If you’re a fan of minced meat noodles, you’ve probably tried (or at least heard of) the Lai Heng Mushroom Minced Meat Noodle stall.
The stall, which was set up by Li Huiping (Hanyu pinyin), sells Teochew-style minced meat noodles at Toa Payoh and has been in operation for almost 40 years.
What’s even more impressive is that it has remained in Toa Payoh since it opened in 1985.
The noodle stall was first opened at Block 85C Toa Payoh Lorong 2 before it moved to Block 51 Toa Payoh Lorong 6.
Ultimately, the stall moved one more time to Block 73 Toa Payoh Lorong 4 around four years ago and is still located there.
However, it made headlines last July after the owners announced that they were looking for a buyer to take over the business.
At that point in time, Mr Li, who is 64 years old, was keen on selling the stall’s branding, signboard, secret recipes and cooking methods for $500,000 and hoped that someone would be interested in taking over the business.
However, it seems like the brand’s not going to be sold to anyone anytime soon, for the owner and his family have decided that they’re going to continue running the business.
Here’s why, as well as who will be running the business from now onwards.
Stall Will Be Run by Owner’s Younger Sister, Her Daughter and Her Niece
When speaking to Shin Min Daily News on Sunday (29 January) afternoon, Mr Li’s younger sister told reporters that the stall will now be mainly run by her, her daughter and her niece.
The sister, Li Huijin (Hanyu pinyin), revealed that Mr Li will continue to be the company’s boss but will step back from the day-to-day operations of the stall.
As for herself, she said that she has since been promoted to the role of “manager” after helping her brother run the stall for 30 years.
She also revealed that her niece, 50-year-old Zheng Lishan (Hanyu pinyin), has been helping out at the stall for many years and will continue to do so.
Last but not least, Ms Li’s daughter has also been involved in the business for around a decade.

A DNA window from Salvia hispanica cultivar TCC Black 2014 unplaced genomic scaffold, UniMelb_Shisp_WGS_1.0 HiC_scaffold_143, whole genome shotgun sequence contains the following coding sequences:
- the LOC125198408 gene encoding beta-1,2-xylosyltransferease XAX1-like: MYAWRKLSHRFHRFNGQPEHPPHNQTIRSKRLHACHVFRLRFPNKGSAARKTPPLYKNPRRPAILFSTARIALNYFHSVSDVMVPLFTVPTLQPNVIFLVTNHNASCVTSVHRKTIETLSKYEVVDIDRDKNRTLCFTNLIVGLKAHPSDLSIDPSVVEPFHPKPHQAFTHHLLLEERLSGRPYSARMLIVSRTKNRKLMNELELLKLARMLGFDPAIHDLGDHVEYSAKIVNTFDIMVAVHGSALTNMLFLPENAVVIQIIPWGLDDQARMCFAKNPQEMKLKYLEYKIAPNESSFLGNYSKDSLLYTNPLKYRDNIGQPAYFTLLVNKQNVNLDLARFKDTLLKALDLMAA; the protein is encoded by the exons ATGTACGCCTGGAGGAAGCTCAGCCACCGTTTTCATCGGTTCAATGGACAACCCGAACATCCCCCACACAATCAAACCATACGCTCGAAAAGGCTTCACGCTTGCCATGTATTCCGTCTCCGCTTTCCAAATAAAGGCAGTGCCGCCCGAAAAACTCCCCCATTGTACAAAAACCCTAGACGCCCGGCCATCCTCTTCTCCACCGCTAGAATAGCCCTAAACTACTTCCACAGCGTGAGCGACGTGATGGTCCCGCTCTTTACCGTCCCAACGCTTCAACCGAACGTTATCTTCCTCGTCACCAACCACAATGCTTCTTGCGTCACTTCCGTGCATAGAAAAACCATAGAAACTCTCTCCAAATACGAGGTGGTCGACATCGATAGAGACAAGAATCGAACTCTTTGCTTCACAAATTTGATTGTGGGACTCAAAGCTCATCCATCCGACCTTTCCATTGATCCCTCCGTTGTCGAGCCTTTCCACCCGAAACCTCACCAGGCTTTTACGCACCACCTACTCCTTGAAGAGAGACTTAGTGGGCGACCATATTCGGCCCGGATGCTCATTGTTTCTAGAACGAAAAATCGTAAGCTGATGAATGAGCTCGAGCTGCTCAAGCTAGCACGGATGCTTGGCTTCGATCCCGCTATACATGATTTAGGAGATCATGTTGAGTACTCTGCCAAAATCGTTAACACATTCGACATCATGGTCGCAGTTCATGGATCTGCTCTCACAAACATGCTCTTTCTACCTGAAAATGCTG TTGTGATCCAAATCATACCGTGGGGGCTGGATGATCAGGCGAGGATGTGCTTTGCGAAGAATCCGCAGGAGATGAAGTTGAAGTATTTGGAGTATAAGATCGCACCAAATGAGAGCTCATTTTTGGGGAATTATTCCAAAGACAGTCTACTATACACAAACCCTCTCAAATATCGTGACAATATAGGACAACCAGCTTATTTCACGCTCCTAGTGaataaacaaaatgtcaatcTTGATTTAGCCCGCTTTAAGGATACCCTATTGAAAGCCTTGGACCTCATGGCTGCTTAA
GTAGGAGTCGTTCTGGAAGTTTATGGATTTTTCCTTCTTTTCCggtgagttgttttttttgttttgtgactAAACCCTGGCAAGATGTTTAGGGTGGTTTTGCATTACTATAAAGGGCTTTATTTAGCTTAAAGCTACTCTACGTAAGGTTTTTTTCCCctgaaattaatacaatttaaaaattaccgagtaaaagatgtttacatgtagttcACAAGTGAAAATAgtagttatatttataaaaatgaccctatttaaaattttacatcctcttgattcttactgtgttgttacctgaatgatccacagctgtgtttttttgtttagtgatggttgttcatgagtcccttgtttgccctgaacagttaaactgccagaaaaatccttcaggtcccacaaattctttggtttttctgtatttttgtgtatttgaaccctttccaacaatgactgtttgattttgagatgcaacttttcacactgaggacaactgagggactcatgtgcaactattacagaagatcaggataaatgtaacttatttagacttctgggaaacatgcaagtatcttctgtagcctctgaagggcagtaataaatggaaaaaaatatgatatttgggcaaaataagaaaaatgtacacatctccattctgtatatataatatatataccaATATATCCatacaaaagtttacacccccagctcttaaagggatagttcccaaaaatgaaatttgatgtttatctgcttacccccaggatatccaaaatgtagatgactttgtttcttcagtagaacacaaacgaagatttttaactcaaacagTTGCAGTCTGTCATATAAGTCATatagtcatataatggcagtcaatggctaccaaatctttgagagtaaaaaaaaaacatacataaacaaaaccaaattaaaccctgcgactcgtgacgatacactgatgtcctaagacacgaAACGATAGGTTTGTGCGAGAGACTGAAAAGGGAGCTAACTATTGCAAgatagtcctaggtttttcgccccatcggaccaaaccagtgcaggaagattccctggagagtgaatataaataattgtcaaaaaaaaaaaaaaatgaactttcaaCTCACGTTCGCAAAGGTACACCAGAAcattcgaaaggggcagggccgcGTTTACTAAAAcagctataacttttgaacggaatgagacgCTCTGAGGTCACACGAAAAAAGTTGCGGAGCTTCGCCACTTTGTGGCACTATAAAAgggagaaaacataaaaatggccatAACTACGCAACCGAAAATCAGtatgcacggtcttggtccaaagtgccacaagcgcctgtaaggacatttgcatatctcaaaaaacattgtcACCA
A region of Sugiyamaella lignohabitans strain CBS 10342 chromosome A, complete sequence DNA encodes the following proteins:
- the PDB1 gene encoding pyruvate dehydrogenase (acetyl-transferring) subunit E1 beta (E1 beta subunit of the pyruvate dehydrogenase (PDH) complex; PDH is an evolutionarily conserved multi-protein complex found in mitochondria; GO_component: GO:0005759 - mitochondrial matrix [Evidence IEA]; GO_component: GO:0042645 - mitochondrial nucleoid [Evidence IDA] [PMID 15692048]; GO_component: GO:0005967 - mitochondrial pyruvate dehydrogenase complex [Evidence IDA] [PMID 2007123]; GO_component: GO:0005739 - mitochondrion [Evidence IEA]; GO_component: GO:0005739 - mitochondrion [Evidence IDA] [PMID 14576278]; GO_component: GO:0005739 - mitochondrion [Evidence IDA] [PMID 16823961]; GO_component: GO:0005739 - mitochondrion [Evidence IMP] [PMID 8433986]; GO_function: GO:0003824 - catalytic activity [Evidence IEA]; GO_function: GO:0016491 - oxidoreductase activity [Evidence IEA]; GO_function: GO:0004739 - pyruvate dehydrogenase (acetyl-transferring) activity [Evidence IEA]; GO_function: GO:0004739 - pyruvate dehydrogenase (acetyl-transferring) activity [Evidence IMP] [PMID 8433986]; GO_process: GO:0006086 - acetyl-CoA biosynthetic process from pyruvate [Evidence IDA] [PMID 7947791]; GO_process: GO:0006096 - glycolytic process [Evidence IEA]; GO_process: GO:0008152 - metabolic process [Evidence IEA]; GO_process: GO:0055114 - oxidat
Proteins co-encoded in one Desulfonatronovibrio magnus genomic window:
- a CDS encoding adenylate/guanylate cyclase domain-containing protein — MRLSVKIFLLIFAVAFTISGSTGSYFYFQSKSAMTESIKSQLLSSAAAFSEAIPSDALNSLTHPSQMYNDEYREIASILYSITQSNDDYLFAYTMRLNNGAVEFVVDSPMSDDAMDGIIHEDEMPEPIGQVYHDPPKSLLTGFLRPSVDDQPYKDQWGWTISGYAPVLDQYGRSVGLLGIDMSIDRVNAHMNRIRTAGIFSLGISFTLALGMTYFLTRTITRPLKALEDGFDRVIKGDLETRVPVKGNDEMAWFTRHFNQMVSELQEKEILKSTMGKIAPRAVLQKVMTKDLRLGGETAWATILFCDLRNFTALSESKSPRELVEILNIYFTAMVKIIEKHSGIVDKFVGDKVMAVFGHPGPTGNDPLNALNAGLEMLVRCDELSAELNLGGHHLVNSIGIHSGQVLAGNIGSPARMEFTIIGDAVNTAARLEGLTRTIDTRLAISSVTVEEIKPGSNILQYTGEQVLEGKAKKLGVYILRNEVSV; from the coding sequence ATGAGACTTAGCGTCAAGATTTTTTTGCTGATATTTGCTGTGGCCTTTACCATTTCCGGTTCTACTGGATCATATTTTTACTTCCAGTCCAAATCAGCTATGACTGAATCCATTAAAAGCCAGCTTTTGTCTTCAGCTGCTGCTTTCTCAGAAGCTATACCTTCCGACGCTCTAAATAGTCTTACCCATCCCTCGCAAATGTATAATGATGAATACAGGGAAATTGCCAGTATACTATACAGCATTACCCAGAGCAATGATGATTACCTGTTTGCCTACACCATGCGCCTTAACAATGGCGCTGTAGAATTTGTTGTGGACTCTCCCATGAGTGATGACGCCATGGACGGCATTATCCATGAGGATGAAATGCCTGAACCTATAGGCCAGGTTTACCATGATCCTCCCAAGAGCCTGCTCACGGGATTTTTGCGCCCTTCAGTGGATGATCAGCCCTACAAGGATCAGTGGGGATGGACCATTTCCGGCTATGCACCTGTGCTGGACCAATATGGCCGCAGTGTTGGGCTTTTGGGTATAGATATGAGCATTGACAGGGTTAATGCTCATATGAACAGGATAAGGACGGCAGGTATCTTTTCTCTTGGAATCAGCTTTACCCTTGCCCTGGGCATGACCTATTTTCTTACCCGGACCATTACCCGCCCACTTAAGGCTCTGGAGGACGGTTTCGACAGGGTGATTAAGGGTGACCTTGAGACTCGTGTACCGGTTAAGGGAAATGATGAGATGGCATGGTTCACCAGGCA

Her daughter, 35-year-old Guan Jingwen (Hanyu pinyin), will also continue to run the business alongside Ms Li.
Why They Chose to Sell the Business At First
But wait, if they chose to continue running the business, why did they even try to sell it in the first place?
According to Ms Li, the family initially chose to try and sell the business as she and her siblings are getting on in years.
Ms Li shared that in recent years, Mr Li only comes to the stall for around two to three hours a day to help out as he is getting older.
They also have an older brother and sister who occasionally help at the stall, but Ms Li explained that working in the Food and Beverage (F&B) industry is extremely tough, mainly due to their age.
She then pointed out that even her niece is 50 now, and her arms are not as strong as before.
As for her daughter, Ms Li said that Ms Guan would not be able to manage an entire stall by herself even though she was keen on helping out with the business.
Coupled with the difficulty of hiring stall assistants these days, the family decided to put the brand up for sale after holding a family meeting.
Eventually Decided to Continue Running the Stall After Encouragement from Son and Daughter-in-Law
However, after announcing that they were selling their brand, negotiations with around seven or eight groups of interested buyers ultimately fell through.
After the negotiations, Ms Li’s son and daughter-in-law noticed that she was probably reluctant to let go of the stall.
Hence, they encouraged her to continue running the business as long as her body is still fit enough and allows her to do so.
They also offered to help her at the stall after finishing their work commitments.
For example, they told Ms Li that they would help out on weekends if they do not need to work as the stall is usually the busiest during weekends.
This encouragement and support eventually led to the family’s decision to continue running the business by themselves for the time being since they now have the help of the younger generation.
Got Into Serious Negotiations With 7 to 8 Groups of Interested Buyers, But Buyers Didn’t Want to Take Over the Business Completely
As for why negotiations with prospective buyers fell through, Ms Li said that it was largely because they had different plans and visions for the business compared to the buyers.
She also disclosed that around ten groups of buyers approached the family to enquire about purchasing the business, but they only ended up getting into negotiations with seven or eight of them.
However, most of the buyers suggested signing a contract that would allow them to hold a small portion of the businesses’ shares or let them help run the stall.
They even received offers from buyers who were keen on just providing the money to let Ms Li and her family continue running the stall.
However, the family’s initial plan was to completely let go of the business, which led to unsuccessful negotiations.
As for what plans the family has for the business after deciding that they will continue to run it, Ms Li explained that they are taking it one step at a time.
She even said that they might end up assisting her daughter in the years to come as her daughter will gain more experience in running the business over the next few years.
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Featured Image: Shin Min Daily News
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